Friday, July 03, 2020

Annotating Medieval Maps

Matthew Paris' Map of Britain is one of the first ever geographical maps of the British Isles. It was made by a 13th Century monk called (you guessed it) Matthew Paris. Paris' map was one of the first medieval maps to move away from a schematic plan (e.g. a strip map or route map) to instead attempt an accurate geographical representation (compare the Map of Britain with Mathew Paris' own route itinerary maps outlining the journey from London to Palestine).

Two years ago I created an interactive annotated version of one of the four Matthew Paris' Maps of Britain. It isn't readily apparent but if you click on some of the medieval place-names on this interactive map you can view the modern names of these British towns and cities.

There are a couple of big problems with my annotated map. My map uses Corpus Christi College's manuscript of Matthew Paris' map, which unfortunately is missing the bottom half of the map (southern England is therefore missing). The other problem is that I wasn't entirely successful in translating all the place-names on Paris' map.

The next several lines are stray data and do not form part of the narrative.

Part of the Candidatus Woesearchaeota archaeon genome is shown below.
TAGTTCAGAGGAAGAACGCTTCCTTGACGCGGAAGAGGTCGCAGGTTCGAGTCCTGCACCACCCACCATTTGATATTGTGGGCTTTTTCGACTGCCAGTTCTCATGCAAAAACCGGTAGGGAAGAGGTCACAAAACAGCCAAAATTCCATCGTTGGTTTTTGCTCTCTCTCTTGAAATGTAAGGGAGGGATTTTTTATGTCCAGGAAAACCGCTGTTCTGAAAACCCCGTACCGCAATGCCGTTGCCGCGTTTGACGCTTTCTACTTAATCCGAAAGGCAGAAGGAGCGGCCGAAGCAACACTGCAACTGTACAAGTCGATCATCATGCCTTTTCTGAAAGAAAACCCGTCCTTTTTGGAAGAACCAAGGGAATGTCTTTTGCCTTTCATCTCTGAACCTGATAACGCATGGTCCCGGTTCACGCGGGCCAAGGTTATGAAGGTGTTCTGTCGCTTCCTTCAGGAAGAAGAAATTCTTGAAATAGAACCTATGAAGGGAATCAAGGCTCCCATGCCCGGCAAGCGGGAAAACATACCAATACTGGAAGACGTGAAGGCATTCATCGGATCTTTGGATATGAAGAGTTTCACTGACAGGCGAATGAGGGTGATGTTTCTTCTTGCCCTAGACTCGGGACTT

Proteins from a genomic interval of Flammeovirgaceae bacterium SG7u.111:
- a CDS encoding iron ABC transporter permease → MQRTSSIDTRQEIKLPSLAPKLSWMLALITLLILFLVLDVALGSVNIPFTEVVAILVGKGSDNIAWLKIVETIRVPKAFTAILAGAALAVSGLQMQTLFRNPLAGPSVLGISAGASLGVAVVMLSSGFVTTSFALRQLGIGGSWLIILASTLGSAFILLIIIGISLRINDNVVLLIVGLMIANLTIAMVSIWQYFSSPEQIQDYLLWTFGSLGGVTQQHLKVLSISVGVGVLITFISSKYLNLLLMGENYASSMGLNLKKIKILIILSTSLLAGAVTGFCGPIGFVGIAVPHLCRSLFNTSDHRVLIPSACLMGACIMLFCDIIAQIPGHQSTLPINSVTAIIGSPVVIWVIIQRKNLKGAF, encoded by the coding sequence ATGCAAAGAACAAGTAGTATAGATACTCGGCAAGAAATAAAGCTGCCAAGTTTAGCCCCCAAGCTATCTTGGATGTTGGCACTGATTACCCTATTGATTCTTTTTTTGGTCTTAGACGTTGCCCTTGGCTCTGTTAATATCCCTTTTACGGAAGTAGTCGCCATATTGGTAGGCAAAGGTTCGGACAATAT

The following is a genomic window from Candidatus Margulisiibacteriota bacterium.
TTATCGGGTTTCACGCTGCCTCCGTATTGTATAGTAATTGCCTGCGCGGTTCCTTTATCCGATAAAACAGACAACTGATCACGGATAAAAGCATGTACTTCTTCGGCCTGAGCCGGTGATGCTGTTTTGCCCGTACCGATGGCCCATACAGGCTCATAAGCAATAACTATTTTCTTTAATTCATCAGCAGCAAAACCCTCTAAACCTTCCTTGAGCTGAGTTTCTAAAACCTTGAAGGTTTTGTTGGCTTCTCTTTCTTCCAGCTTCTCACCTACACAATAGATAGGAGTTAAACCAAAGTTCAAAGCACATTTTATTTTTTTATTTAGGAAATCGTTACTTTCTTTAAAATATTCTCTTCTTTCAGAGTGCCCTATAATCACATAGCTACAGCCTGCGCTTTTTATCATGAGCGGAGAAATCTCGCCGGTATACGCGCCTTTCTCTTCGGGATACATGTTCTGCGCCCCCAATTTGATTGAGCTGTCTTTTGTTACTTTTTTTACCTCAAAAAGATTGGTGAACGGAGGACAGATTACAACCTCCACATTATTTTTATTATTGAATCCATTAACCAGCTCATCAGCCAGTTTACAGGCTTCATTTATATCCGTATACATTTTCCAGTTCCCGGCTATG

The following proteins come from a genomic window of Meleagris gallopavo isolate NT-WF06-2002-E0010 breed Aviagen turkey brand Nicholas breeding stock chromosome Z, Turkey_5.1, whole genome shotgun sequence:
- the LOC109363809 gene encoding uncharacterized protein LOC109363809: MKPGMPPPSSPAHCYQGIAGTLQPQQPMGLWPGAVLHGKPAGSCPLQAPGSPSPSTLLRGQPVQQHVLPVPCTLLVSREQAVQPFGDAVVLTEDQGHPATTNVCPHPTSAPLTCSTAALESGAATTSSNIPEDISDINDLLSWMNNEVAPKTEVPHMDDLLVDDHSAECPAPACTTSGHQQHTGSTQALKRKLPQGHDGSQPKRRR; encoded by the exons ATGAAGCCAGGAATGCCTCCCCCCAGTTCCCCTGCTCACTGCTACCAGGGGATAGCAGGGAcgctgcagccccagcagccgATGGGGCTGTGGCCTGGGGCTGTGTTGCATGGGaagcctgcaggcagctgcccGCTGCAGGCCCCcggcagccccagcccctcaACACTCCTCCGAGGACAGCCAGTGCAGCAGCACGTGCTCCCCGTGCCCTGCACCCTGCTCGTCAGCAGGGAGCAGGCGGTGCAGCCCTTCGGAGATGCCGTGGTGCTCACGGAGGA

Luckily Historia Cartarum has now created a more complete Annotated Claudius Map. Wisely Historia Cartarum's annotated map uses the British Library's complete copy of one of the four maps Paris made of Britain. Therefore on this version you can actually see Paris' strange depiction of southern England (in which the Thames appears to flow into the English Channel).

The Annotated Claudius Map is also more complete when it comes to the actual annotations. Where I struggled to find the modern translations for all the map's medieval place-names Historia Cartarum has been much more successful. Every single place-name and transcription on the Annotated Claudius Map is interactive. The result is a fantastic tool for studying one of the earliest geographical representations of Britain.

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